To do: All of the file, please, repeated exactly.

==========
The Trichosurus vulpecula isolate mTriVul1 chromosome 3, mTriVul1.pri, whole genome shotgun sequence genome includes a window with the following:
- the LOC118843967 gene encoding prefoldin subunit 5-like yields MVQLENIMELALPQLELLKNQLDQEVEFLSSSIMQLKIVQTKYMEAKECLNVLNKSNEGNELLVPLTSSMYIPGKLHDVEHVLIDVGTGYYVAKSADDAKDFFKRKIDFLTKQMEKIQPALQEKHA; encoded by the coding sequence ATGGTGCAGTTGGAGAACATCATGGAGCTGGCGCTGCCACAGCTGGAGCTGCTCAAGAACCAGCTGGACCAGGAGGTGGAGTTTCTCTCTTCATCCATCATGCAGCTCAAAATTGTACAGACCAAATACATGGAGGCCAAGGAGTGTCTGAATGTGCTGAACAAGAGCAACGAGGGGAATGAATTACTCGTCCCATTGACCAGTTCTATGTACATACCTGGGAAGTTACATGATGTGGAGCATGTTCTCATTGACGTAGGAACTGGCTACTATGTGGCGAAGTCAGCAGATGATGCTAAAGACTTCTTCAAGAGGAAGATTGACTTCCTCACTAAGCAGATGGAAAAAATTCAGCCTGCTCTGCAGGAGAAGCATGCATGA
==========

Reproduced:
The Trichosurus vulpecula isolate mTriVul1 chromosome 3, mTriVul1.pri, whole genome shotgun sequence genome includes a window with the following:
- the LOC118843967 gene encoding prefoldin subunit 5-like yields MVQLENIMELALPQLELLKNQLDQEVEFLSSSIMQLKIVQTKYMEAKECLNVLNKSNEGNELLVPLTSSMYIPGKLHDVEHVLIDVGTGYYVAKSADDAKDFFKRKIDFLTKQMEKIQPALQEKHA; encoded by the coding sequence ATGGTGCAGTTGGAGAACATCATGGAGCTGGCGCTGCCACAGCTGGAGCTGCTCAAGAACCAGCTGGACCAGGAGGTGGAGTTTCTCTCTTCATCCATCATGCAGCTCAAAATTGTACAGACCAAATACATGGAGGCCAAGGAGTGTCTGAATGTGCTGAACAAGAGCAACGAGGGGAATGAATTACTCGTCCCATTGACCAGTTCTATGTACATACCTGGGAAGTTACATGATGTGGAGCATGTTCTCATTGACGTAGGAACTGGCTACTATGTGGCGAAGTCAGCAGATGATGCTAAAGACTTCTTCAAGAGGAAGATTGACTTCCTCACTAAGCAGATGGAAAAAATTCAGCCTGCTCTGCAGGAGAAGCATGCATGA